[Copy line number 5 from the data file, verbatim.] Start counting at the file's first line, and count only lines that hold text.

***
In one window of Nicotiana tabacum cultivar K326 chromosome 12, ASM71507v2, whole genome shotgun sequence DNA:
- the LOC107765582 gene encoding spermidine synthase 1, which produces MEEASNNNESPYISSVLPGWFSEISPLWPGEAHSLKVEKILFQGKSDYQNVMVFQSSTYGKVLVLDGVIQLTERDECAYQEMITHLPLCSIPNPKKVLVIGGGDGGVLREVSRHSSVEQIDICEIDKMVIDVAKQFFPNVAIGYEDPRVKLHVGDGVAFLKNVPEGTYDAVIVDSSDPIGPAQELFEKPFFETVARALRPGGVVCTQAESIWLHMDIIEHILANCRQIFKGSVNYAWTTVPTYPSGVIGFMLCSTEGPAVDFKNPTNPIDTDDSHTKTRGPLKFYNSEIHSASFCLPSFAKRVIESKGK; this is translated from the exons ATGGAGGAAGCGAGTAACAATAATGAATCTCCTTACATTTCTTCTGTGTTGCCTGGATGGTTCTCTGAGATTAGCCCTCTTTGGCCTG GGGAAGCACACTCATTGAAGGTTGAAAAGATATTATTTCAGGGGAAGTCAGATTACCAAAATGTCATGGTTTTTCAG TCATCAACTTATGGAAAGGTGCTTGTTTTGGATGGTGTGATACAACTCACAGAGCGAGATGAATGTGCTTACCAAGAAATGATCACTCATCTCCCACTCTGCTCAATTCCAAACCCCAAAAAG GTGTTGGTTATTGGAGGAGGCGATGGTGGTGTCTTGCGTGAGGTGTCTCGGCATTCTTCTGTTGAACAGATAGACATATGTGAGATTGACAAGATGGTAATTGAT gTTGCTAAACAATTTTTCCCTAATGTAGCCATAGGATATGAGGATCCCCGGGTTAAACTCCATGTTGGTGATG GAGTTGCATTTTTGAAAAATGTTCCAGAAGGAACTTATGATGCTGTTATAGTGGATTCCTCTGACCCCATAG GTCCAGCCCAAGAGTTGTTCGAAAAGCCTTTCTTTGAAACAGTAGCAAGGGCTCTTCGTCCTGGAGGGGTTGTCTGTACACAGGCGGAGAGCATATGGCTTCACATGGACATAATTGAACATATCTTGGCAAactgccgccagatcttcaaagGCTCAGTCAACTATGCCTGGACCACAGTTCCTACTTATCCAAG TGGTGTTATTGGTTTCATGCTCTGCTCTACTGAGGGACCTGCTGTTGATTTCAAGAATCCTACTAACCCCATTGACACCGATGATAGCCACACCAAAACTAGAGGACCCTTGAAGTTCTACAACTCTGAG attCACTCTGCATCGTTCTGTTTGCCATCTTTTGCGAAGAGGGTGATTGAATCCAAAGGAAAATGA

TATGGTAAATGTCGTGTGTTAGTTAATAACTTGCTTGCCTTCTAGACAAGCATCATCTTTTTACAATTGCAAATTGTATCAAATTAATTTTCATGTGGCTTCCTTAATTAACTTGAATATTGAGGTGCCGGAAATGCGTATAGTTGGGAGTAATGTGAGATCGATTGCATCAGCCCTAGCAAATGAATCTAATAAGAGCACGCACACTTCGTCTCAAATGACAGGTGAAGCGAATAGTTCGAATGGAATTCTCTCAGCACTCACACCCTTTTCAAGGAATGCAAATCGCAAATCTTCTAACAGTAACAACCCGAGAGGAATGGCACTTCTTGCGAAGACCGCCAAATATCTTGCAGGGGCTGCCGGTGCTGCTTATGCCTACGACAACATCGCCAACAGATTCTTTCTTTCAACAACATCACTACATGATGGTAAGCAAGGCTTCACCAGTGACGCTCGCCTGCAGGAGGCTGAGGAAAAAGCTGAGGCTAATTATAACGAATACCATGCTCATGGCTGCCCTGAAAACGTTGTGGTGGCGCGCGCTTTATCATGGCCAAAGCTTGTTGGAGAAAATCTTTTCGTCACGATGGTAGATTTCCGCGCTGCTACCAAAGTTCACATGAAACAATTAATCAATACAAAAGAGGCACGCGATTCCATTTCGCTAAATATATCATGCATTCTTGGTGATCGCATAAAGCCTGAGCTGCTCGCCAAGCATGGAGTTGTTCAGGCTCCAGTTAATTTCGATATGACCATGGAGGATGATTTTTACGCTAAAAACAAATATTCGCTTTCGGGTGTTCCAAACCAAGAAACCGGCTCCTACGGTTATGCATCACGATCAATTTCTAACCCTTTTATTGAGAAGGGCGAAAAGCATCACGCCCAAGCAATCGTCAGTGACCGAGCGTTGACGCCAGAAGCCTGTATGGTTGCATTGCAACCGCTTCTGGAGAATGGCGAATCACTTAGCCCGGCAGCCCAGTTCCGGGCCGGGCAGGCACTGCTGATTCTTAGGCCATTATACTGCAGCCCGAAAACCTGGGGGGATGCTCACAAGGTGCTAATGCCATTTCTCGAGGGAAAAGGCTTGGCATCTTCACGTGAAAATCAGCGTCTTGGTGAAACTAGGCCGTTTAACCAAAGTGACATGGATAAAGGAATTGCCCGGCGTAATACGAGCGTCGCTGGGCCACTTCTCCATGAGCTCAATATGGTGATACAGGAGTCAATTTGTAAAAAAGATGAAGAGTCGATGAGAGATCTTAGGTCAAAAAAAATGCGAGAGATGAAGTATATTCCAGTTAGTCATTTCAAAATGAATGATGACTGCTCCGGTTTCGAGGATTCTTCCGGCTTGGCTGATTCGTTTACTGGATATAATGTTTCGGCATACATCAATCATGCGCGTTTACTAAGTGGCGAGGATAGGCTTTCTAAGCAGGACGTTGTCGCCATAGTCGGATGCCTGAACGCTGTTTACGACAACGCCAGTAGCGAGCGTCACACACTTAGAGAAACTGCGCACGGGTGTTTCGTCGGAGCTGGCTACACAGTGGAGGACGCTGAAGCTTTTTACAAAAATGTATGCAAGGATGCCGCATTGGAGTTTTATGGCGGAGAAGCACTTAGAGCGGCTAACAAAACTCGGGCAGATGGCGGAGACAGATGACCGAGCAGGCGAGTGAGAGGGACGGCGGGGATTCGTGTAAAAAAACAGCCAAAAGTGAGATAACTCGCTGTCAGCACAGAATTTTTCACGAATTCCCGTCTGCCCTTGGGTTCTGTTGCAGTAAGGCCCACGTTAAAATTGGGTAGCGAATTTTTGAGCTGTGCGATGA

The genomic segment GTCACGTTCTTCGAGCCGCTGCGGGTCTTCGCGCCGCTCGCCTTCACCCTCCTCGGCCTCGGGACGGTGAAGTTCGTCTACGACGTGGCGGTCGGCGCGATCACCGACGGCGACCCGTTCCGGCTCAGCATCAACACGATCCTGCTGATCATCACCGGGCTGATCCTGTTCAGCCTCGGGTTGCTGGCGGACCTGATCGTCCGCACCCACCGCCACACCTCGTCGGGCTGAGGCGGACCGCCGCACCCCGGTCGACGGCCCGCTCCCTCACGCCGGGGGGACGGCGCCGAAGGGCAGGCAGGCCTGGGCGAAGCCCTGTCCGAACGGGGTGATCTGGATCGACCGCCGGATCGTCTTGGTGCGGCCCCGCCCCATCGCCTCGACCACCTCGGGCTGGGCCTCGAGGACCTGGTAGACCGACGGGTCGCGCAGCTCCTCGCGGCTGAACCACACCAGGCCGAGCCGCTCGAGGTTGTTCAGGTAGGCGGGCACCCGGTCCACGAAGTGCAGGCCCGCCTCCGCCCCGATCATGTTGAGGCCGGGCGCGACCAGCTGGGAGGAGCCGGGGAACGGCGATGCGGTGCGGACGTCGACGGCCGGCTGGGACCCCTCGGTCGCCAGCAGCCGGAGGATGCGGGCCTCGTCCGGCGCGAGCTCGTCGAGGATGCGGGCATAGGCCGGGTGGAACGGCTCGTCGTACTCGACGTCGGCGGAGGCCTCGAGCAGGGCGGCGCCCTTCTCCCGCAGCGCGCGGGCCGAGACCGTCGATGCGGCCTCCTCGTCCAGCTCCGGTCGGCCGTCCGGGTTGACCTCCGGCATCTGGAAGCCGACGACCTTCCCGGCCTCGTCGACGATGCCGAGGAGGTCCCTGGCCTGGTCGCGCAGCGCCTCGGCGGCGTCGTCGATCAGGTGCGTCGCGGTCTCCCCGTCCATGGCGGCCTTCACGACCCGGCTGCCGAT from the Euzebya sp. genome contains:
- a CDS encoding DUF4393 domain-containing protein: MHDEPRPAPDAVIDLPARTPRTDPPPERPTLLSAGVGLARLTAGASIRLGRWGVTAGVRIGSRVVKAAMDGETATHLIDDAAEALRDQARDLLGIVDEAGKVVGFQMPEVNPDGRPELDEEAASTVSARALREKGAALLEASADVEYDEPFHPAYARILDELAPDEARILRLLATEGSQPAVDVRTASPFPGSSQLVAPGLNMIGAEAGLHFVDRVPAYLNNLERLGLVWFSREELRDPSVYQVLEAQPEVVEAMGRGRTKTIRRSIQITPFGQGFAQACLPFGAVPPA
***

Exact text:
- a CDS encoding DUF4393 domain-containing protein: MHDEPRPAPDAVIDLPARTPRTDPPPERPTLLSAGVGLARLTAGASIRLGRWGVTAGVRIGSRVVKAAMDGETATHLIDDAAEALRDQARDLLGIVDEAGKVVGFQMPEVNPDGRPELDEEAASTVSARALREKGAALLEASADVEYDEPFHPAYARILDELAPDEARILRLLATEGSQPAVDVRTASPFPGSSQLVAPGLNMIGAEAGLHFVDRVPAYLNNLERLGLVWFSREELRDPSVYQVLEAQPEVVEAMGRGRTKTIRRSIQITPFGQGFAQACLPFGAVPPA